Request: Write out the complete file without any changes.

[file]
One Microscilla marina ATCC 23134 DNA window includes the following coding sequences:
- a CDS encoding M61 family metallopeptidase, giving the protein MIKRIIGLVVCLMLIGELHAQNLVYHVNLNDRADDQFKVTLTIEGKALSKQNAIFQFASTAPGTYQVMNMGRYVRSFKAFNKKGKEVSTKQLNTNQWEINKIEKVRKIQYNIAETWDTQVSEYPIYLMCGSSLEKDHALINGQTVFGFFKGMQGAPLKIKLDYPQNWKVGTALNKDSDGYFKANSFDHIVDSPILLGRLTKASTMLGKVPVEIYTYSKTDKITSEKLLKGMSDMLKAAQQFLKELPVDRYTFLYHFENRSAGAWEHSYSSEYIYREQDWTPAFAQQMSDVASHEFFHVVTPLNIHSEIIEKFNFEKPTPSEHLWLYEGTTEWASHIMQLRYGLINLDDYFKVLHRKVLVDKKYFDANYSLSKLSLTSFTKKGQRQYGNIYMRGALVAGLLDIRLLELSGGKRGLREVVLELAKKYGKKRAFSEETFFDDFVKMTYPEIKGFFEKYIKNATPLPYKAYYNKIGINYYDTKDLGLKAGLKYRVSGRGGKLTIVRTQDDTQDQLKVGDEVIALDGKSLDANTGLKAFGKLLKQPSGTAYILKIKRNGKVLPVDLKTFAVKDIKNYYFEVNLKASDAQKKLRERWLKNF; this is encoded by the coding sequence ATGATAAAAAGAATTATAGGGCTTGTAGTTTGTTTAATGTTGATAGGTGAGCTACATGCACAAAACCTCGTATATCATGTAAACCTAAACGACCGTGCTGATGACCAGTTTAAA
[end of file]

One Microscilla marina ATCC 23134 DNA window includes the following coding sequences:
- a CDS encoding M61 family metallopeptidase, giving the protein MIKRIIGLVVCLMLIGELHAQNLVYHVNLNDRADDQFKVTLTIEGKALSKQNAIFQFASTAPGTYQVMNMGRYVRSFKAFNKKGKEVSTKQLNTNQWEINKIEKVRKIQYNIAETWDTQVSEYPIYLMCGSSLEKDHALINGQTVFGFFKGMQGAPLKIKLDYPQNWKVGTALNKDSDGYFKANSFDHIVDSPILLGRLTKASTMLGKVPVEIYTYSKTDKITSEKLLKGMSDMLKAAQQFLKELPVDRYTFLYHFENRSAGAWEHSYSSEYIYREQDWTPAFAQQMSDVASHEFFHVVTPLNIHSEIIEKFNFEKPTPSEHLWLYEGTTEWASHIMQLRYGLINLDDYFKVLHRKVLVDKKYFDANYSLSKLSLTSFTKKGQRQYGNIYMRGALVAGLLDIRLLELSGGKRGLREVVLELAKKYGKKRAFSEETFFDDFVKMTYPEIKGFFEKYIKNATPLPYKAYYNKIGINYYDTKDLGLKAGLKYRVSGRGGKLTIVRTQDDTQDQLKVGDEVIALDGKSLDANTGLKAFGKLLKQPSGTAYILKIKRNGKVLPVDLKTFAVKDIKNYYFEVNLKASDAQKKLRERWLKNF; this is encoded by the coding sequence ATGATAAAAAGAATTATAGGGCTTGTAGTTTGTTTAATGTTGATAGGTGAGCTACATGCACAAAACCTCGTATATCATGTAAACCTAAACGACCGTGCTGATGACCAGTTTAAA